READING CHALLENGE – 20 minutes a day
“Reading is to the mind what exercise is to the body.” Joseph Addison
Just 20 minutes of focused reading a day is life changing, yet many students have completely lost the habit of reading for pleasure. We want to encourage our students to get reading again as this is the single most important thing you can do to be a successful learner both at school and life in general.
As Joseph Addison’s quote states, reading is an exercise for the mind and scientific studies show that reading a novel increases blood flow and improves connectivity in the brain. Reading also helps you to calm down and relax your mind, supporting positive emotional wellbeing. There is so much research showing that those who grow up reading regularly develop better cognitive skills, a broader vocabulary, increased general knowledge and a better understanding of other cultures. It is also more likely to determine whether a child does well at school than their social or economic background.
So parents, we need you! You are the most important educators in your child’s life and its never too late to get your child into a good habit with reading. They may be just beginning to read in the primary phase or much more fluent in the secondary phase, but you can still play a vital role in helping them maintain an interest in books. Find out what interests them, help them to find books that will be engaging and fun; and set aside some time each day to get your child into the habit of reading regularly. Find time to read with your child if you can and ask them questions about what they have been reading if they read on their own.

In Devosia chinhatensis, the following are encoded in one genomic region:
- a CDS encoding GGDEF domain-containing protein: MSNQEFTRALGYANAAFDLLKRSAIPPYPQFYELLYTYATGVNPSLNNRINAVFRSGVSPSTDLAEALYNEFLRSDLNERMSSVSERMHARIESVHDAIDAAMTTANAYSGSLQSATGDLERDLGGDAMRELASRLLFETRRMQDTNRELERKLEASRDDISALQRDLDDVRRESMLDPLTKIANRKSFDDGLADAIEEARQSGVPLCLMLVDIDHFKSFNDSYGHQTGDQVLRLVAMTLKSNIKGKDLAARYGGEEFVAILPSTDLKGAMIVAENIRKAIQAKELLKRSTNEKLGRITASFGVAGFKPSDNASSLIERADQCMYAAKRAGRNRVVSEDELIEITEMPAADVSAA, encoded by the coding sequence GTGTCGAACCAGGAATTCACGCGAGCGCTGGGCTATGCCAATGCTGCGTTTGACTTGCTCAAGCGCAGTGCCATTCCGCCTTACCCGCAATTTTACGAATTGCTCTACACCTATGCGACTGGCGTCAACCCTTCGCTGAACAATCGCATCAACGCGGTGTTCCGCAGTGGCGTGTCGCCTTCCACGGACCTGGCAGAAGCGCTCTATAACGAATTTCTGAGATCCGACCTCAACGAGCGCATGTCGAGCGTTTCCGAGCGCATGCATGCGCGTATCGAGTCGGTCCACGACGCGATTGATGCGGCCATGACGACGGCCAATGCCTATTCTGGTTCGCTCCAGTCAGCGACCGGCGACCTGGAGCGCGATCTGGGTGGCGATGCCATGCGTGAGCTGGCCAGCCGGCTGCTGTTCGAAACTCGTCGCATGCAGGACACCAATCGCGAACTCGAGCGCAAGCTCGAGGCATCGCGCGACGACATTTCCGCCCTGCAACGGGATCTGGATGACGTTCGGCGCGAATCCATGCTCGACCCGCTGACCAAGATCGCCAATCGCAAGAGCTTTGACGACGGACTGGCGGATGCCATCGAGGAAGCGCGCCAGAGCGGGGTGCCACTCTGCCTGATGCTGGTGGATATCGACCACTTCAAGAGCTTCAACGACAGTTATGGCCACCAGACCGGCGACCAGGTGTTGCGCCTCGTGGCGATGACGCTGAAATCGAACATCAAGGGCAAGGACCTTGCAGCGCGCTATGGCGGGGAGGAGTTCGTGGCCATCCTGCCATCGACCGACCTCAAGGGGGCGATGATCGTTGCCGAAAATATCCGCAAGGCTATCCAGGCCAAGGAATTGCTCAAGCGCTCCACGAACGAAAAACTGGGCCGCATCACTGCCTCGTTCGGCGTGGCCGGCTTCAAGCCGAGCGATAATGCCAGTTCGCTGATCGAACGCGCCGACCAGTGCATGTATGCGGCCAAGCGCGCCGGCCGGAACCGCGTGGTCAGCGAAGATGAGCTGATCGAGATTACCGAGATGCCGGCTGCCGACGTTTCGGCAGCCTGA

We have compiled a reading list to help you get started. Developing a good reading habit will change your child’s life forever!
If you’d like to read more about the proven power of reading (example below) click on the following link: https://readingagency.org.uk/about/impact/002-reading-facts-1/
Proven power of reading
- Reading for pleasure is more important for children’s cognitive development than their parents’ level of education and is a more powerful factor in life achievement than socio-economic background. 6
16-year-olds who choose to read books for pleasure outside of school are more likely to secure managerial or professional jobs in later life. 7
- Having books in the home is associated with both reading enjoyment and confidence. Of children who report having fewer than 10 books in their homes, 42% say they do not like reading and only 32% say they are ‘very confident’ readers. For children who report having over 200 books at home, only 12% say they do not like reading and 73% consider themselves ‘very confident’ readers. 8
- Children who read books often at age 10 and more than once a week at age 16 gain higher results in maths, vocabulary and spelling tests at age 16 than those who read less regularly. 9